Sarah Mallory's blog about the Regency and the move into the Victorian age made me think about what might have been. What if Princess Charlotte hadn't died in childbirth in November 1817? If there had been no Victoria and Albert, what would our royal family be like now?
Sophie Page has produced a modern-set book, To Marry A Prince, which shows us a 21st century royal family descended from Charlotte and Leopold. An alternative reality that is certainly different from what we now have. It's out at the end of March, just in time for the forthcoming real royal wedding. But the story refers back to Princess Charlotte's wedding since she is the direct ancestor of Sophie Page's fictional prince.
Princess Charlotte was loved by the people, but she was rebellious and a bit of a hoyden, reputed to sit in such a way that her lace-edged underwear was visible. Regency readers will sympathise: how could she not be a hoyden, with those parents?
Leopold was a younger son of the ruler of a very minor German state. He was so insignificant that, when he came to London in 1814 in the suite of the Russian Emperor, he ended up lodging above a grocer's shop in Marylebone High Street. Not exactly what one would expect of a future royal consort!
Charlotte ignored him in 1814; she was in love with one of the sons of the King of Prussia. But by 1815, she seems to have decided to have Leopold. She wrote then: "...if I end up by marrying Prince L, I marry the best of all those I have seen, and that is some satisfaction." Doesn't sound like deep and abiding love, does it?
For her wedding, in May 1816, she sparkled. Her wedding gown is in the City of London Museum collection. It's not shown on their website, but you can see an image of it here. She was all silver, all glitter: "silver lama [lamé] on net, over a silver tissue slip, embroidered at the bottom with silver lama in shells and flowers. Body and sleeves to correspond, elegantly trimmed with point Brussels lace. The manteau [train] was of silver tissue lined with white satin with a border of embroidery to answer that on the dress and fastened in front with a splendid diamond ornament".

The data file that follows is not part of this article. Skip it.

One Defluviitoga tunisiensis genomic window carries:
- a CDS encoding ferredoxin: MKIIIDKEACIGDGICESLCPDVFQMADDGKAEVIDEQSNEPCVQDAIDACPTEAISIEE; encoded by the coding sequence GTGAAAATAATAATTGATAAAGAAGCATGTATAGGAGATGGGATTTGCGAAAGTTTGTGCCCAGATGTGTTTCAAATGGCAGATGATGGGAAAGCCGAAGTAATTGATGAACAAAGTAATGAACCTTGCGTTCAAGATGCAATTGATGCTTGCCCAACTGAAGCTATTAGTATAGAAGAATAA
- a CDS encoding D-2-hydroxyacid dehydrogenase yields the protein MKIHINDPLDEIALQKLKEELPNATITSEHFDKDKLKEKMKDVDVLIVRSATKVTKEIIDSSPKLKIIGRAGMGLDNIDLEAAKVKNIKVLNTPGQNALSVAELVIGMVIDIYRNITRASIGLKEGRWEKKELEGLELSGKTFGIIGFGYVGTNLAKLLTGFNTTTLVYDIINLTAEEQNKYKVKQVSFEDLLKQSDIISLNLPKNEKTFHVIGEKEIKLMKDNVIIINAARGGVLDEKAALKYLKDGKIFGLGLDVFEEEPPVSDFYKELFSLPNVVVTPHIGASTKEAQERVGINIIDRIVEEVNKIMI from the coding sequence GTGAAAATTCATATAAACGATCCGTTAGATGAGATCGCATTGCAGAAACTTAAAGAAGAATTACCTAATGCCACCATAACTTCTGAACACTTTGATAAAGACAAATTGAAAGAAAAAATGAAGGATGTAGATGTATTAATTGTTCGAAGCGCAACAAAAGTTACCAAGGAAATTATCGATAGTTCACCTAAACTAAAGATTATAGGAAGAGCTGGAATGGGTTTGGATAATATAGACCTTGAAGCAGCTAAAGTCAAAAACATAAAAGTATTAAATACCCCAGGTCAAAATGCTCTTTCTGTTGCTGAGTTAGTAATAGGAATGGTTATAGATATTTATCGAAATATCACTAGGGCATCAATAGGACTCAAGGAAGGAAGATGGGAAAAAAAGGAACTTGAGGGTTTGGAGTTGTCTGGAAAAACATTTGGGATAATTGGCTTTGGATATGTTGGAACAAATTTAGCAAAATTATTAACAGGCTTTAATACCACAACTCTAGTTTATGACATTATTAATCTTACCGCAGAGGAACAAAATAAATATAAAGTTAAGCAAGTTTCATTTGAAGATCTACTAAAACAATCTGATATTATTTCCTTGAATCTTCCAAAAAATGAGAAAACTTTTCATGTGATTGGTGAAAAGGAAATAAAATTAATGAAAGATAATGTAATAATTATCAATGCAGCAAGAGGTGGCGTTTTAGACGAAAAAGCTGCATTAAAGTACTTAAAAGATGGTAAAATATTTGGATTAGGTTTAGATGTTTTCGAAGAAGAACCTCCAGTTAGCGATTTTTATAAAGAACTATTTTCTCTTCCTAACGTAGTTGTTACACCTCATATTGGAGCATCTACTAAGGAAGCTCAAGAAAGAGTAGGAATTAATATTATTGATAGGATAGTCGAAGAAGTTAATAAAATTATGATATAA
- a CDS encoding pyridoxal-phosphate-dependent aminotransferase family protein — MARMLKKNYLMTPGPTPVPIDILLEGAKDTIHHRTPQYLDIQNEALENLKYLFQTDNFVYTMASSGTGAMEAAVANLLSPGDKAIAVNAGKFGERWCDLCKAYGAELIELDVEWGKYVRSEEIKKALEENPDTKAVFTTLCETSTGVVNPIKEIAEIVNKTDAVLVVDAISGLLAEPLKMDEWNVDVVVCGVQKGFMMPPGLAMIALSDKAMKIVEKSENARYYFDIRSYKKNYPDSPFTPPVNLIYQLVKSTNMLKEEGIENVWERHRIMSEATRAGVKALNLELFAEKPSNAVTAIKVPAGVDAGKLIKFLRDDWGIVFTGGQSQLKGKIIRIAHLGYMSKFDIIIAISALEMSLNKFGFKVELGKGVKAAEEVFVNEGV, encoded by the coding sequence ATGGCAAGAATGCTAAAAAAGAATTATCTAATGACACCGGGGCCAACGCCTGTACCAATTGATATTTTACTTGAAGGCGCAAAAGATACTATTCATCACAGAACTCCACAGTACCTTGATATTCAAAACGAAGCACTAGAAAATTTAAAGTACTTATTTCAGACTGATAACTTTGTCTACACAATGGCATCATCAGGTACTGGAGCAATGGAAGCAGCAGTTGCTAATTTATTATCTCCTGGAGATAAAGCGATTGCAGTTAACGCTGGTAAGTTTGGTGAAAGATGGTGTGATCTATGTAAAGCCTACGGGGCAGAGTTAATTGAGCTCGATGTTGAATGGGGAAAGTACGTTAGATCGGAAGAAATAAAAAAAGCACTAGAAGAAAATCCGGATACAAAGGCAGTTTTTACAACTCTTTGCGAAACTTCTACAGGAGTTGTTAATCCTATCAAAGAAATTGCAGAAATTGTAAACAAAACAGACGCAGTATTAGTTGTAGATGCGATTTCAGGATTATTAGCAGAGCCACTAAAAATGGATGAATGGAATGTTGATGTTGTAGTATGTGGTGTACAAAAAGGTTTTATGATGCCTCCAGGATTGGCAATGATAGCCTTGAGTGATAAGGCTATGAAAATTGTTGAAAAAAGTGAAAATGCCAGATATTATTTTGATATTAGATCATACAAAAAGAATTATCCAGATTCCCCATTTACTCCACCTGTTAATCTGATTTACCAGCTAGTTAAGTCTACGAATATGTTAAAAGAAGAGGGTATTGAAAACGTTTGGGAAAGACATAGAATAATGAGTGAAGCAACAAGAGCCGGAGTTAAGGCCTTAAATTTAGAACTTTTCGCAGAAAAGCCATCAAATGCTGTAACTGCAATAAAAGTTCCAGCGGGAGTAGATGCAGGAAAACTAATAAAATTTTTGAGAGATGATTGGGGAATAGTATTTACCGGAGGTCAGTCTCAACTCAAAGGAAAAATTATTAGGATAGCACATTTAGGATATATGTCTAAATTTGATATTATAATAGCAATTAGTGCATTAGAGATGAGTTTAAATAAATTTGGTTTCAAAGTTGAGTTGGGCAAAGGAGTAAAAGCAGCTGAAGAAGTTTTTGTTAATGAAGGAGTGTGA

Yet it seems that it was a happy marriage after all, and that she did fall in love with Leopold in the end. But of course it didn't last. Some 18 months after the wedding, Charlotte gave birth to a stillborn son and died shortly afterwards. She was only 21. One correspondent wrote: "The nation would have resigned all the rest of her family to have saved her." But they could not. And the rest of the family, including all those bachelor uncles, were soon scouring Europe to find suitable princesses in order to provide the country with a legitimate heir.
What if Charlotte's son had not been stillborn? What if Charlotte had survived to become queen after the death of George IV? Things would surely have been different without Queen Victoria to produce all those children and marry them into so many European royal houses, like the German and Russian ones.
It's fascinating trying to think about what might have happened. Would there have been a 1914-18 war without Kaiser Wilhelm? Or a Russian Revolution without the problems of haemophilia in the Romanov family? What do you think?